A couple of announcements from Kansas officials contained some positive economic news, a rare event in recent years. Revenue projections are higher; the unemployment rate is lower. For the first time in three years, the state's revenue forecast is optimistic. The unemployment rate is 3.8 percent, its lowest reading since 2000. These reports don't obviate the serious economic problems the state still faces--a looming budget crisis and school finance issues, but might they be a harbinger of improving conditions? Do these reports suggest there's reason for optimism? This year's budget shortage was fixed by a one-time solution. What about the $900 million deficit over the next couple of years? How will that be resolved? Democratic legislators (and probably more than a few Republicans) say tax hikes are mandatory. There's no other solution. Are they right? What's going on in the economy that's allowing the improvements mentioned above to occur? Is it the resilience of American business? The ebb and flow of the marketplace? The Brownback policies being redeemed?
Without endorsing either a new KCI or revamping the existing one, the Kansas City Star editorial board is calling for a November election to resolve the question. Columnist Steve Rose, however, is solidly supporting the one-terminal approach and believes the idea can be sold to potentially skeptic voters. This is in sharp contrast to Rose's earlier views that no amount of money or advertising will convince voters to adopt the one-terminal idea. Do you agree with Steve that the November 4th election results in Kansas City will affect the way voters view the KCI question? Have you seen a perceptible change in the way people are thinking about KCI? Until recently, the prevailing view seemed to be that people only wanted modifications, not a completely new facility. Is it primarily the civic and business community that wants a new airport? Should the city council just make a decision and not submit the question to voters? What will the council do? Will it put both options on a November ballot or just submit the one-terminal idea? What is your preference? Should the airport be designed for local users or out-of-town travelers? Are their interests different? The same?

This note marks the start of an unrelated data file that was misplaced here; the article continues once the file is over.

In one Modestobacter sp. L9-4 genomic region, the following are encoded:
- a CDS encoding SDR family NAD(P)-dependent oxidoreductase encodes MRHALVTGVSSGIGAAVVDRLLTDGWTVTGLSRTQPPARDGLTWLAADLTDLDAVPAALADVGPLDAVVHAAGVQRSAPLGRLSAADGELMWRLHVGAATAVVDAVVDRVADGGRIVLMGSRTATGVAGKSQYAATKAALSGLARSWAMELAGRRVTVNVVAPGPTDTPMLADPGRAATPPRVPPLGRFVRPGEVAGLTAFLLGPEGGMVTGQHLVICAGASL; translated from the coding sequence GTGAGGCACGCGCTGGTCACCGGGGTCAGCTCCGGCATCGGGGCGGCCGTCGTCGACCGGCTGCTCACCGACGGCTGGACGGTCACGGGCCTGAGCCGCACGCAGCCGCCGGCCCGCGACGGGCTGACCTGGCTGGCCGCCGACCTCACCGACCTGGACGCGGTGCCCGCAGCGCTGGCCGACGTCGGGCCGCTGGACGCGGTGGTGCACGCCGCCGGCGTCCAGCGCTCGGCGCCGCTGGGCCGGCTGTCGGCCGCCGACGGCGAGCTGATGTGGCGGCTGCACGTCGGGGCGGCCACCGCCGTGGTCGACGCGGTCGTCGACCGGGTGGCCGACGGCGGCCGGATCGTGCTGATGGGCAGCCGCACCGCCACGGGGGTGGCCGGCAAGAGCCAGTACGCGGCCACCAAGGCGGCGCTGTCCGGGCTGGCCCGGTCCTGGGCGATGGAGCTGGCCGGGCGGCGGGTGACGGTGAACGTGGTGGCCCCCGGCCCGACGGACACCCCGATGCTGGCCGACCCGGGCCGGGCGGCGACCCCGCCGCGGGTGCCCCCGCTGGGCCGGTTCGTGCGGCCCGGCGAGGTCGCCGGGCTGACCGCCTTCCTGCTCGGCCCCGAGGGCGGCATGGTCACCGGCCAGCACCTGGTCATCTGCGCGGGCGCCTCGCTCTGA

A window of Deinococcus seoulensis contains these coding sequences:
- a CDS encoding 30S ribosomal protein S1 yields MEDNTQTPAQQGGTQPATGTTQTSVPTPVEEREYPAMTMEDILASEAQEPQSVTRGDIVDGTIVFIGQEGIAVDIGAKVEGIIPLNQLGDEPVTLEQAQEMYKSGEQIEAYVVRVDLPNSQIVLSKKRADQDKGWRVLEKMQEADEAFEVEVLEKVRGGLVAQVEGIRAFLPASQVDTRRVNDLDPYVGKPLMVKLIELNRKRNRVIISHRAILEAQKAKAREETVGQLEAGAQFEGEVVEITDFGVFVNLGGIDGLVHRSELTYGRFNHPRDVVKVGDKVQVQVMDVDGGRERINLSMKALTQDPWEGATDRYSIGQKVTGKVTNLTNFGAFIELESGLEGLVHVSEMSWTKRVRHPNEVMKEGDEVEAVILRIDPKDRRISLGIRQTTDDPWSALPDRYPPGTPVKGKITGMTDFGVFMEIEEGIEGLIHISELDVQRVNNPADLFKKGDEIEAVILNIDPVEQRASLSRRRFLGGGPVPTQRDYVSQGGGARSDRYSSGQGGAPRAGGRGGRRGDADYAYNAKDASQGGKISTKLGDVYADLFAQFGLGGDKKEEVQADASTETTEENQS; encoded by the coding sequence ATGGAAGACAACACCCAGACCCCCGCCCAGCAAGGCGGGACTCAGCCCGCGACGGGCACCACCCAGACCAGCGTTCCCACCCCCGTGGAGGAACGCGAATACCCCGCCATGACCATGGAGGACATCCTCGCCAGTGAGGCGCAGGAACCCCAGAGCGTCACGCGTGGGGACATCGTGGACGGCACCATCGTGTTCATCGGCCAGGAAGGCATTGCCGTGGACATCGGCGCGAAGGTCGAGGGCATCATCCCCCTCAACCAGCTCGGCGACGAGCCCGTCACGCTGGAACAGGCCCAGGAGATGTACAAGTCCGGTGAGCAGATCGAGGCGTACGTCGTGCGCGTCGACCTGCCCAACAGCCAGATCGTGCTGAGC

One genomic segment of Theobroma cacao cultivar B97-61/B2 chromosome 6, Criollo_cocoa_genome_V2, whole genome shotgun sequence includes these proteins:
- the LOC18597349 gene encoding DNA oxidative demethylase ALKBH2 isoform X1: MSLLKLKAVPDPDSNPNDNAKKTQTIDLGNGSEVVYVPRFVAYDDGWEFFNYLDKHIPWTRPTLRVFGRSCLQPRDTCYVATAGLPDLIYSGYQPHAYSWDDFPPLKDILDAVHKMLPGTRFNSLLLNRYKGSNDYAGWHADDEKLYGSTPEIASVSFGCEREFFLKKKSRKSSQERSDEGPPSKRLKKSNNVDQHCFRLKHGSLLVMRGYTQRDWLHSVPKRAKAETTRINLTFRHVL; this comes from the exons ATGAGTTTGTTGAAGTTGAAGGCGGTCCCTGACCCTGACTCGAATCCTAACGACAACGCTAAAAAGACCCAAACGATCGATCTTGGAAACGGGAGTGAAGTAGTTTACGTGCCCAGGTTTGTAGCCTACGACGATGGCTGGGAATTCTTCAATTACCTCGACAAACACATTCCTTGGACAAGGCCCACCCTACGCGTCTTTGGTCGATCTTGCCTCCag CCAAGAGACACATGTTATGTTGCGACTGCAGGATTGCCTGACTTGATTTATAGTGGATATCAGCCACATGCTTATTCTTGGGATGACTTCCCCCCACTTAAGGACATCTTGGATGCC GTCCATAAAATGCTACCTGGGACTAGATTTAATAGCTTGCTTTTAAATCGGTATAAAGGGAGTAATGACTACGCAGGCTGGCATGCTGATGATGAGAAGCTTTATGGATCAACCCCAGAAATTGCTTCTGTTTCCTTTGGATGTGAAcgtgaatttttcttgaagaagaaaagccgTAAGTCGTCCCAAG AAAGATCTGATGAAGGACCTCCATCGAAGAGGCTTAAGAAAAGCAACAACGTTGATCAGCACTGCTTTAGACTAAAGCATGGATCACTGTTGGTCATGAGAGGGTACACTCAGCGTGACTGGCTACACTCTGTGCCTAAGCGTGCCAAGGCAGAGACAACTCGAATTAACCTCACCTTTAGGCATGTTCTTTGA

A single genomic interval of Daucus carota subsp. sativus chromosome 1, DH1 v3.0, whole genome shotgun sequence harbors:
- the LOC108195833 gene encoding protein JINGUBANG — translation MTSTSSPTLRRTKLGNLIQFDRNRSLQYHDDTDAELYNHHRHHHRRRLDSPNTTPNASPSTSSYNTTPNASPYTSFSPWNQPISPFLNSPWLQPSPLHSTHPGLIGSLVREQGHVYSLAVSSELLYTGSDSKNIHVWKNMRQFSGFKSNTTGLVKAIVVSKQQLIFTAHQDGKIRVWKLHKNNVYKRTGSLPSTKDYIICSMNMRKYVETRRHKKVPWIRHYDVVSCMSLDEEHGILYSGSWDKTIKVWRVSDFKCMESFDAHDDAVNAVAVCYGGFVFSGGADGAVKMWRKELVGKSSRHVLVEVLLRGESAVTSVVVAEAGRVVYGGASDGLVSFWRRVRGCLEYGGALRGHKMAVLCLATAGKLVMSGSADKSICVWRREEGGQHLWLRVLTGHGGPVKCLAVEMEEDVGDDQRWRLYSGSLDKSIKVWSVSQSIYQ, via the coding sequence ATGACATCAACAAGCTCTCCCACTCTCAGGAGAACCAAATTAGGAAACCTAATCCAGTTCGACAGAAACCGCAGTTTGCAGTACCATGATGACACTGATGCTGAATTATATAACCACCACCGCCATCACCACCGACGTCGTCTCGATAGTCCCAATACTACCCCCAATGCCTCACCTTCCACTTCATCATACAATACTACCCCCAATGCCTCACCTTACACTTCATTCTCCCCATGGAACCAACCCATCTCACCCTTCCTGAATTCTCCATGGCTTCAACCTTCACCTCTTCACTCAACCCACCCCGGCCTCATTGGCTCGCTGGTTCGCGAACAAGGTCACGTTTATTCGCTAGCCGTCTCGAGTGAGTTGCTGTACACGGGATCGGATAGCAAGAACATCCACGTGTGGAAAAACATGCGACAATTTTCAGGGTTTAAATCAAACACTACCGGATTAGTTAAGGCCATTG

Leaders of Missouri's two largest cities, Kansas City and St. Louis, now seem willing to work together for mutual benefit, a contrast to historic precedent. At the invitation of the newly elected St. Louis mayor, Sly James traveled there and spoke at Lyda Krewson's inaugural. Krewson is the first woman ever elected mayor of St.Louis. Both seem willing to give cooperation a try. What would it mean if these two cities joined forces? How much of an impact might a Kansas City-St. Louis coalition have on state government? Could they form an alliance to lobby legislation deemed beneficial to both? Beyond the state legislature, where might cooperation be important? Is there a natural rivalry between the two cities? If so, is it better to stay that way? Beyond the state legislature, where might cooperation be important? Do the two cities have common concerns? What are they?
Ruckus offers viewpoints on top stories from four different panelists each week. The Ruckettes, who are public newsmakers and officials, provide a diversity of opinion through debate and discussion on issues affecting the Kansas City metro. Moderator Mike Shanin leads this ensemble of conservatives and liberals who provide lively round table talks about issues that face our community today.
Watch Ruckus Thursdays at 7 p.m. Join the conversation at @KCPT by using #RuckusKC and KCPT.
Mike Shanin’s been hosting Ruckus since the program’s debut in 1995 and in recent years, has also served as Managing Editor. A veteran Kansas City radio broadcaster, Shanin has worked as a talk show host, political analyst, news anchor and in management. Since leaving radio in early 2012, he’s done freelance pubic speaking and commercial radio and television projects. A graduate of both Northwest Missouri State University and Park University, Shanin’s academic emphasis was on Political Science, Social Science, and Public Administration. He served in the U.S. Army as a Broadcast and Information Specialist between1968 and 1970, stationed initially at Ft. McPherson, GA., and later with the First Infantry Division in Vietnam. @MikeShanin
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